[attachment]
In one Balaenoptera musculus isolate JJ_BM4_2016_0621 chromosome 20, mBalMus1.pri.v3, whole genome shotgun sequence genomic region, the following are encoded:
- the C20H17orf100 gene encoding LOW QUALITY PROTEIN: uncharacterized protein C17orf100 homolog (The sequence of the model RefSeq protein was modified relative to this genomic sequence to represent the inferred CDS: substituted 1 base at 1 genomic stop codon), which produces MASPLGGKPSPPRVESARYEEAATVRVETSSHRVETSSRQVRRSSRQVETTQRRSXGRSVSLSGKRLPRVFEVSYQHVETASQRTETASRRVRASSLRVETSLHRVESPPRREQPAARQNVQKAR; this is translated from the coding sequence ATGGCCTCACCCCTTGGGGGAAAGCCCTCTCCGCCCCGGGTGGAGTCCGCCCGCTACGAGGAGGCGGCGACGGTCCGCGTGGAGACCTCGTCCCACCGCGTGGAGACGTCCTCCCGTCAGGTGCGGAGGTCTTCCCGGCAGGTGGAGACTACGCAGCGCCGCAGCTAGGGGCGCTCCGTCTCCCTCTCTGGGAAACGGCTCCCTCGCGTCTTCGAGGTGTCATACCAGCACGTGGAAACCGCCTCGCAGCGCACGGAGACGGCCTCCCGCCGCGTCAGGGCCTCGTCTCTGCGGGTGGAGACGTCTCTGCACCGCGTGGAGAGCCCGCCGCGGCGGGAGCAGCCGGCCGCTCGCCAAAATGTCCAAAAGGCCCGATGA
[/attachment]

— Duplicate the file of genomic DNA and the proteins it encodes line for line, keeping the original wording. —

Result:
In one Balaenoptera musculus isolate JJ_BM4_2016_0621 chromosome 20, mBalMus1.pri.v3, whole genome shotgun sequence genomic region, the following are encoded:
- the C20H17orf100 gene encoding LOW QUALITY PROTEIN: uncharacterized protein C17orf100 homolog (The sequence of the model RefSeq protein was modified relative to this genomic sequence to represent the inferred CDS: substituted 1 base at 1 genomic stop codon), which produces MASPLGGKPSPPRVESARYEEAATVRVETSSHRVETSSRQVRRSSRQVETTQRRSXGRSVSLSGKRLPRVFEVSYQHVETASQRTETASRRVRASSLRVETSLHRVESPPRREQPAARQNVQKAR; this is translated from the coding sequence ATGGCCTCACCCCTTGGGGGAAAGCCCTCTCCGCCCCGGGTGGAGTCCGCCCGCTACGAGGAGGCGGCGACGGTCCGCGTGGAGACCTCGTCCCACCGCGTGGAGACGTCCTCCCGTCAGGTGCGGAGGTCTTCCCGGCAGGTGGAGACTACGCAGCGCCGCAGCTAGGGGCGCTCCGTCTCCCTCTCTGGGAAACGGCTCCCTCGCGTCTTCGAGGTGTCATACCAGCACGTGGAAACCGCCTCGCAGCGCACGGAGACGGCCTCCCGCCGCGTCAGGGCCTCGTCTCTGCGGGTGGAGACGTCTCTGCACCGCGTGGAGAGCCCGCCGCGGCGGGAGCAGCCGGCCGCTCGCCAAAATGTCCAAAAGGCCCGATGA